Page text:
Capcom is among the last publishers to avoid the new $70 price hike for video games, but that may change soon.
Every new console generation comes with change--updated features, tech innovations, new tools, etc. But the PS5 and Xbox Series X/S also introduced higher costs for gaming's most profitable product: Software. From the get-go, publishers like Sony Interactive Entertainment, Take-Two Interactive, Activision-Blizzard, and Electronic Arts priced their new Gen9 games at $70. It took a little while for others to catch up.
Now after years of holding out, it looks like Capcom could be the latest publisher to raise its game prices to $70. At Tokyo Game Show 2023, Capcom President Haruhiro Tsujimoto shares a sentiment that most publishers will agree with: "Game prices are too low."
Here's what Tsujimoto said, as per Nikkei:
"Personally, I feel that game prices are too low. Development costs are about 100 times higher than during the Famicom era, but software prices have not gone up that much. There is also a need to raise wages. Considering the fact that wages are rising in the industry as a whole, I think raising unit prices is a healthy option for business."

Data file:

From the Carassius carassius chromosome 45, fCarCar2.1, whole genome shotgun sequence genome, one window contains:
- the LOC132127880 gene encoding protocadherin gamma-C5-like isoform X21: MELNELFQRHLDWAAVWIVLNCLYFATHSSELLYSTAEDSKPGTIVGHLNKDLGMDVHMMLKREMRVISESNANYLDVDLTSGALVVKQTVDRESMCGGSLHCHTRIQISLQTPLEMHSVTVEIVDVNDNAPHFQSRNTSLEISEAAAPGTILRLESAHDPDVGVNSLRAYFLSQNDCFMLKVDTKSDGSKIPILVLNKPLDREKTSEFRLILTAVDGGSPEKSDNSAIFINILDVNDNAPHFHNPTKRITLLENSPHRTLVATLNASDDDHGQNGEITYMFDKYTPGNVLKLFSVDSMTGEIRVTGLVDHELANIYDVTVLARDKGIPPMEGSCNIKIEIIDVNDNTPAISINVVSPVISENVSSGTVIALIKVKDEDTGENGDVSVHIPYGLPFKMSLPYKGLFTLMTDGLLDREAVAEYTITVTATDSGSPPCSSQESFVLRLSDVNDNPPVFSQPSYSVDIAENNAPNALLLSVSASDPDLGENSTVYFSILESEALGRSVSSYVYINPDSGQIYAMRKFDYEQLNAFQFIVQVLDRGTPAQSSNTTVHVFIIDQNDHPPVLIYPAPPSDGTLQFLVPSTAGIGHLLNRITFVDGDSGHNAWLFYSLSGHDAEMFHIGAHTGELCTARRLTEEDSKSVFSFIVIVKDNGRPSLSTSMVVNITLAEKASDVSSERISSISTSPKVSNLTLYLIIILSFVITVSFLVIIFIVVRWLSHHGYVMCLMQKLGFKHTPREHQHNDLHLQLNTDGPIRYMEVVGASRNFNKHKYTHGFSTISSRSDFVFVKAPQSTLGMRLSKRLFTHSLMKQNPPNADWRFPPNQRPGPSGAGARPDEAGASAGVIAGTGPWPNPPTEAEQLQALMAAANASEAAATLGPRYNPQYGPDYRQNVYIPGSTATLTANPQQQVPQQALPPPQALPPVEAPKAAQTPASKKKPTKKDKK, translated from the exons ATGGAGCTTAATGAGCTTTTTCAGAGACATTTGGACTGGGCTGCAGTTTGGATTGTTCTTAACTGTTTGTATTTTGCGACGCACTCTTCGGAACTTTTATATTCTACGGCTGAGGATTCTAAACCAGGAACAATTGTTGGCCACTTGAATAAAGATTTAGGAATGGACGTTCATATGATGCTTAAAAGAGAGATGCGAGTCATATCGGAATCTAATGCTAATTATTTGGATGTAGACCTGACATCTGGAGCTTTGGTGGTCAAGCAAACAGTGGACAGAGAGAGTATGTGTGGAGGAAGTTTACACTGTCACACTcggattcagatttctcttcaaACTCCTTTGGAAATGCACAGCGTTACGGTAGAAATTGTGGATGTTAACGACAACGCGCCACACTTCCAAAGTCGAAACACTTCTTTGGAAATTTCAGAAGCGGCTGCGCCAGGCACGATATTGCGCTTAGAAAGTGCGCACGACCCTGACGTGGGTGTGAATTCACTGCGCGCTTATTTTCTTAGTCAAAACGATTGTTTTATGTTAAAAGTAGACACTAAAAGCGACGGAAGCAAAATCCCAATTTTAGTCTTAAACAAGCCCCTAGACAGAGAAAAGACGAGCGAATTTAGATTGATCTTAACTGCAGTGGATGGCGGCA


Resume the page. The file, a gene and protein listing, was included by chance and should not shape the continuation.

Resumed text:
It's possible that Tsujimoto was just speaking out loud here and that Capcom may not actually move to $70 for its new marquee titles. There's a big reason for this rationale.
The biggest reasons is centered around Capcom's lofty game sales target. The company aims to eventually get to a point where it sells 100 million games per year, and with 41.7 million games sold in FY22 alone, Capcom is almost halfway there. Capcom also sold a record-breaking 13.5 million games in Q1 FY23.
A price hike could jeopardize this goal. Would Capcom be able to sell as many games if the prices were at $70? It's hard to say, but Capcom does note the majority of its game sales are a result of catalog games that have been discounted across multiple platforms.
That being said, an extra $10 per game sale could be a pretty powerful motivator. Despite Capcom's 100 million sales target, we could see titles like Dragon's Dogma 2 and the next Monster Hunter game release for $70, complemented by a string of smaller games sold in the $40 - $60 price point.